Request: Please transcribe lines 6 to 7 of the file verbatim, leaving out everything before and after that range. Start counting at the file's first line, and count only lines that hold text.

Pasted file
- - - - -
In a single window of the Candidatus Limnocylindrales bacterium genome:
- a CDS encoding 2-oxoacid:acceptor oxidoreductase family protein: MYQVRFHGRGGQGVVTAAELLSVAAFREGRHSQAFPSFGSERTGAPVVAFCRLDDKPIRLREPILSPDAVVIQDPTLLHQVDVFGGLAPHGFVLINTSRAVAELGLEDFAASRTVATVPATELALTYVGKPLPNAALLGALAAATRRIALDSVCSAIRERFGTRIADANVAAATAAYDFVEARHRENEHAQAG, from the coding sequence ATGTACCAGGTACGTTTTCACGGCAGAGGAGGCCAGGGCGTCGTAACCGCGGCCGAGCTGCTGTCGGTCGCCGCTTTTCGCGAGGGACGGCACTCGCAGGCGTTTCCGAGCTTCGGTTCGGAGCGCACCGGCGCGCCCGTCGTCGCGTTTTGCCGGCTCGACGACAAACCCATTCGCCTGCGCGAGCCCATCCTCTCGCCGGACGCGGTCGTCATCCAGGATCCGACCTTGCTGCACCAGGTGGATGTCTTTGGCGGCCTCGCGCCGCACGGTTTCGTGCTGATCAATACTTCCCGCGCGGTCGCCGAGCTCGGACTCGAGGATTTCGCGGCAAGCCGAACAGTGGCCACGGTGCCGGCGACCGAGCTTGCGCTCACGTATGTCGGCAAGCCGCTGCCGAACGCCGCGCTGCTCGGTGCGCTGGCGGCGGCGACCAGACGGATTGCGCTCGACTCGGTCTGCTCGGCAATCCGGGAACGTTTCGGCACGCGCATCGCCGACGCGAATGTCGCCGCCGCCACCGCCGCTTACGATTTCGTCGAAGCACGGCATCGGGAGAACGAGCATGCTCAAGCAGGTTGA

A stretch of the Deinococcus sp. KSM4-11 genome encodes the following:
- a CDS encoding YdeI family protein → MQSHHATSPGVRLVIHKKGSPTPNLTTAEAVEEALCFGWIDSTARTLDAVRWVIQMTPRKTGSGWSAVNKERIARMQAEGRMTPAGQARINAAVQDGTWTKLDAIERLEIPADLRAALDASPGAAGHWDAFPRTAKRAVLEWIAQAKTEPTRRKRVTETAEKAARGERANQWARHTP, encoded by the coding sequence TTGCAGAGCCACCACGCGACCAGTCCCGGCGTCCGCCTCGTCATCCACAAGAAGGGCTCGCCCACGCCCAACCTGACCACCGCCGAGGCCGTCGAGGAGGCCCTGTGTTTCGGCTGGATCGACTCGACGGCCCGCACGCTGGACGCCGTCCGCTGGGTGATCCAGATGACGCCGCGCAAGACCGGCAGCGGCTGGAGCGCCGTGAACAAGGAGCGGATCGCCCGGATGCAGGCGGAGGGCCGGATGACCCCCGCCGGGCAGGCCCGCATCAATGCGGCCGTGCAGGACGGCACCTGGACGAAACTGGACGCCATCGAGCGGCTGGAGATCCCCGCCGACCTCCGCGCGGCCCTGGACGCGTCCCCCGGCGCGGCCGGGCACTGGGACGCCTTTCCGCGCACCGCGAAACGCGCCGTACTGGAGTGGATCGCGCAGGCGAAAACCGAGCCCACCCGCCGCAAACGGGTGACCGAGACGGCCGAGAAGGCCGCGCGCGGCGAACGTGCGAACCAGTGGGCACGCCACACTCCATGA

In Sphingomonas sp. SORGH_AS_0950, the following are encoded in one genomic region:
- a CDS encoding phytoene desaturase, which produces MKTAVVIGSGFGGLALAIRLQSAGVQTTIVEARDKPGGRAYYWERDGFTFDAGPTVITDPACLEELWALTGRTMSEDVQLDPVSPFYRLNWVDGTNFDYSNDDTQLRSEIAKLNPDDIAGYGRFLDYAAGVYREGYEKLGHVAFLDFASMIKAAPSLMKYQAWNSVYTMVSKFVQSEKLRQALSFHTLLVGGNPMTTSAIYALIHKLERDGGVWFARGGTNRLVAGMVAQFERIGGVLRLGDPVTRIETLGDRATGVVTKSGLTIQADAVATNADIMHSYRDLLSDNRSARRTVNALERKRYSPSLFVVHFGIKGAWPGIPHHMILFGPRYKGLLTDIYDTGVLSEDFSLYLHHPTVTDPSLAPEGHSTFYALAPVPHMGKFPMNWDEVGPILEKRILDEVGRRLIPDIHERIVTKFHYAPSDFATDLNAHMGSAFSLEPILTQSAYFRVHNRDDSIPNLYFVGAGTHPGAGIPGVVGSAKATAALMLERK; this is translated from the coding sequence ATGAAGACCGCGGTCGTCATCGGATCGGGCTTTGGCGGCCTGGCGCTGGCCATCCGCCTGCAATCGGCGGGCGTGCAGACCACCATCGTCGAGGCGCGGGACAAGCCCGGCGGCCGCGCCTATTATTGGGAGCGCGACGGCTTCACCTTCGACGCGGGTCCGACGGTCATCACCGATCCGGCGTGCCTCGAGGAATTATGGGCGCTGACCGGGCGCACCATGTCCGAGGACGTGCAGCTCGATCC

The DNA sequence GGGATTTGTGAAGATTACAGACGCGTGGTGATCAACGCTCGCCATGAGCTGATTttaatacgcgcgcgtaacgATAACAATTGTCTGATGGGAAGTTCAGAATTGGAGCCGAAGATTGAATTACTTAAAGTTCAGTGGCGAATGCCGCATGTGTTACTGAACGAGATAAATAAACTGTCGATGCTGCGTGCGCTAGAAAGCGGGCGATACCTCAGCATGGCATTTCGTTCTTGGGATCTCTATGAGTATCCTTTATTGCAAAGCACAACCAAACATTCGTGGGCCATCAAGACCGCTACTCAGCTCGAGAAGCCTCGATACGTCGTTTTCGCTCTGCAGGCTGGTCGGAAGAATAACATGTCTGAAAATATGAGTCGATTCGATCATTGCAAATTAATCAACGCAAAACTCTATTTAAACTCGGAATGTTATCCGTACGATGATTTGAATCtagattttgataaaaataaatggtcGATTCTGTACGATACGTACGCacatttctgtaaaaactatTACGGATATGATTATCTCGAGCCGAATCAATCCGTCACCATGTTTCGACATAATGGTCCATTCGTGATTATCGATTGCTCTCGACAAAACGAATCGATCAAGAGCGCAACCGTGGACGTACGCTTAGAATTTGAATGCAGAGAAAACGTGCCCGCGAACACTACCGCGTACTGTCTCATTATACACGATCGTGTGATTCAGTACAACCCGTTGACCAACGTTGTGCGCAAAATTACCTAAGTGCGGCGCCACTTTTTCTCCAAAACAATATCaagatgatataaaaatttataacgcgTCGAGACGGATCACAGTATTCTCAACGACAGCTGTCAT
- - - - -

- a CDS encoding phytoene desaturase, which produces MKTAVVIGSGFGGLALAIRLQSAGVQTTIVEARDKPGGRAYYWERDGFTFDAGPTVITDPACLEELWALTGRTMSEDVQLDPVSPFYRLNWVDGTNFDYSNDDTQLRSEIAKLNPDDIAGYGRFLDYAAGVYREGYEKLGHVAFLDFASMIKAAPSLMKYQAWNSVYTMVSKFVQSEKLRQALSFHTLLVGGNPMTTSAIYALIHKLERDGGVWFARGGTNRLVAGMVAQFERIGGVLRLGDPVTRIETLGDRATGVVTKSGLTIQADAVATNADIMHSYRDLLSDNRSARRTVNALERKRYSPSLFVVHFGIKGAWPGIPHHMILFGPRYKGLLTDIYDTGVLSEDFSLYLHHPTVTDPSLAPEGHSTFYALAPVPHMGKFPMNWDEVGPILEKRILDEVGRRLIPDIHERIVTKFHYAPSDFATDLNAHMGSAFSLEPILTQSAYFRVHNRDDSIPNLYFVGAGTHPGAGIPGVVGSAKATAALMLERK; this is translated from the coding sequence ATGAAGACCGCGGTCGTCATCGGATCGGGCTTTGGCGGCCTGGCGCTGGCCATCCGCCTGCAATCGGCGGGCGTGCAGACCACCATCGTCGAGGCGCGGGACAAGCCCGGCGGCCGCGCCTATTATTGGGAGCGCGACGGCTTCACCTTCGACGCGGGTCCGACGGTCATCACCGATCCGGCGTGCCTCGAGGAATTATGGGCGCTGACCGGGCGCACCATGTCCGAGGACGTGCAGCTCGATCC

The DNA sequence GGGATTTGTGAAGATTACAGACGCGTGGTGATCAACGCTCGCCATGAGCTGATTttaatacgcgcgcgtaacgATAACAATTGTCTGATGGGAAGTTCAGAATTGGAGCCGAAGATTGAATTACTTAAAGTTCAGTGGCGAATGCCGCATGTGTTACTGAACGAGATAAATAAACTGTCGATGCTGCGTGCGCTAGAAAGCGGGCGATACCTCAGCATGGCATTTCGTTCTTGGGATCTCTATGAGTATCCTTTATTGCAAAGCACAACCAAACATTCGTGGGCCATCAAGACCGCTACTCAGCTCGAGAAGCCTCGATACGTCGTTTTCGCTCTGCAGGCTGGTCGGAAGAATAACATGTCTGAAAATATGAGTCGATTCGATCATTGCAAATTAATCAACGCAAAACTCTATTTAAACTCGGAATGTTATCCGTACGATGATTTGAATCtagattttgataaaaataaatggtcGATTCTGTACGATACGTACGCacatttctgtaaaaactatTACGGATATGATTATCTCGAGCCGAATCAATCCGTCACCATGTTTCGACATAATGGTCCATTCGTGATTATCGATTGCTCTCGACAAAACGAATCGATCAAGAGCGCAACCGTGGACGTACGCTTAGAATTTGAATGCAGAGAAAACGTGCCCGCGAACACTACCGCGTACTGTCTCATTATACACGATCGTGTGATTCAGTACAACCCGTTGACCAACGTTGTGCGCAAAATTACCTAAGTGCGGCGCCACTTTTTCTCCAAAACAATATCaagatgatataaaaatttataacgcgTCGAGACGGATCACAGTATTCTCAACGACAGCTGTCAT